Canada: C-11 referred to Committee

Music Canada, the trade organisation representing the major record labels in Canada, has applauded the fact that the second reading of the country’s Copyright Amendment Bill, C-11, is concluding, and that it is set to be referred to a Legislative Committee for review. The committee is due to submit its report on the Bill to the House of Commons by 29 March.

Commission publishes roadmap on IPR Enforcement Directive

The European Commission has published a roadmap on the revision of the IPR Enforcement Directive. The policy options being considered include more detailed rules for obtaining evidence from intermediaries, fast-tracking low cost procedures and the ability to act against web-pages containing content that violates IPRs. The Commission may also introduce measures designed to disrupt the business of counterfeiters and to increase cooperation between IP rightsholders and intermediaries. The proportionality of the policy options will now be examined in an impact assessment. Particular focus will also be given to the question of the accessibility to legal offer. 

ECJ clarifies ‘temporary reproduction’ exemption

On 9 February, the Court of Justice of the European Union issued a preliminary ruling in response to a question referred to it by the Supreme Court of Denmark. The question asks for clarification on the act of temporary reproduction as an exemption to European copyright law. The ECJ has stated that temporary reproductions are only allowed if the aim is to make possible the legitimate use of a protected work. If instead the temporary reproduction enables the generation of any “additional profit”, it is not permitted by the exemption.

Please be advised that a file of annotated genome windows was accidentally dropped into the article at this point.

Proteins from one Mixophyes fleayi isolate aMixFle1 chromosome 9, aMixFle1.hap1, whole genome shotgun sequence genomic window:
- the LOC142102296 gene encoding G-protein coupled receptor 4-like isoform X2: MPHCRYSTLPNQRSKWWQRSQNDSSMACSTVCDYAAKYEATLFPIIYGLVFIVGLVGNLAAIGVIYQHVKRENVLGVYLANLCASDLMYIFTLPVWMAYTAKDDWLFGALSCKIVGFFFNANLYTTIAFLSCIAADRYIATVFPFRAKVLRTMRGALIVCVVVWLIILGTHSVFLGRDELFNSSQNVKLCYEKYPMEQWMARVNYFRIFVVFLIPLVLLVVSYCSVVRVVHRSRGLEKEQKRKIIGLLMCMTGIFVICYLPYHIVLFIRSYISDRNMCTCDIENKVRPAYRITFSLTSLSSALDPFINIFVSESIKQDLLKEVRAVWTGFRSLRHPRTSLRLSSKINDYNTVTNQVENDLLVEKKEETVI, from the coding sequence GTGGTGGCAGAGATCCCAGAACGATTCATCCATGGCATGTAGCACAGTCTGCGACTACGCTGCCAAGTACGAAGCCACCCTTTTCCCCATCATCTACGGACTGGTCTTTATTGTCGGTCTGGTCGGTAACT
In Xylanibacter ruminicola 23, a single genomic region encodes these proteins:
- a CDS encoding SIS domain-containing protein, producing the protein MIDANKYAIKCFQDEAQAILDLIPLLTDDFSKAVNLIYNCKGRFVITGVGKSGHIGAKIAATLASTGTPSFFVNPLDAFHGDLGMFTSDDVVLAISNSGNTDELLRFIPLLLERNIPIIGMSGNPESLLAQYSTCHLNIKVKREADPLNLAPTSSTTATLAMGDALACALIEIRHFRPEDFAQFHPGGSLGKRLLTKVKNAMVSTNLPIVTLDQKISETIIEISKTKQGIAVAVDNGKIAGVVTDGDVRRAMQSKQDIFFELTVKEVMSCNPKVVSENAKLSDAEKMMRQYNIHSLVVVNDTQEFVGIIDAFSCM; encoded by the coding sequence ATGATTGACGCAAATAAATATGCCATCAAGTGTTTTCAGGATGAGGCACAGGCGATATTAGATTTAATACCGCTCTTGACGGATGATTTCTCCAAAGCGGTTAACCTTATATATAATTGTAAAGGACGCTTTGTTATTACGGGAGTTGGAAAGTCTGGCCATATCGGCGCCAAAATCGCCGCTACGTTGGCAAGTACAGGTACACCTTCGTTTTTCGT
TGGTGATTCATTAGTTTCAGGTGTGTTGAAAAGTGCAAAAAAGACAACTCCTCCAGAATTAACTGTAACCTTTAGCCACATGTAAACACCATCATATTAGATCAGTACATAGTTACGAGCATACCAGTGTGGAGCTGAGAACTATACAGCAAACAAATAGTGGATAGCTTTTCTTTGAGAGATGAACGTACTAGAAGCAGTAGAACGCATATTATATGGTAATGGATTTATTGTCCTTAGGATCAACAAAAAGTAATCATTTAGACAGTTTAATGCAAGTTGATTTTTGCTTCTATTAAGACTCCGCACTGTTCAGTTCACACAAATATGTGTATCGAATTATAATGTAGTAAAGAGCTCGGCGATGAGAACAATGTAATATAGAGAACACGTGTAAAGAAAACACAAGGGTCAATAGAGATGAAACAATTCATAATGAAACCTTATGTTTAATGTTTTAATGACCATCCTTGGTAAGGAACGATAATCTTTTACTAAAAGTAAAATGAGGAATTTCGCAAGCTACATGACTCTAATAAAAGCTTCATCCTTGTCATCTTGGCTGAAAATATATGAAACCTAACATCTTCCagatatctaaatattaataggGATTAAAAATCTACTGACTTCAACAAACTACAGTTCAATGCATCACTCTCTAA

India-European Union summit

At the India-European Union summit held on 10 February in New Delhi, both parties declared that progress had been made with regard to the free trade agreement currently being negotiated between them. The deal is expected to be completed by Autumn 2012. The EU is India's largest trading partner, accounting for 14% of India's foreign trade.

Social networking sites not required to police internet

The Court of Justice of the European Union (CJEU) on 16 February ruled that social networking sites cannot be required to install general filters to detect any copyright infringement by their users. Belgian collecting society SABAM had argued that social networking site Netlog NV should apply this type of monitoring. The ruling echoes a previous ECJ ruling from November 2011.

Australia: Dean of Law to head copyright review

The Australian government announced on 14 February that Professor Jill McKeough, a dean of law at Sydney University of Technology, will lead the Australian Law Reform Commission’s review of the country’s digital copyright laws. “In our fast changing, technologically driven world, it’s important to ensure our copyright laws are keeping pace with change,” said Australia's Attorney-General, The Hon Nicola Roxon MP.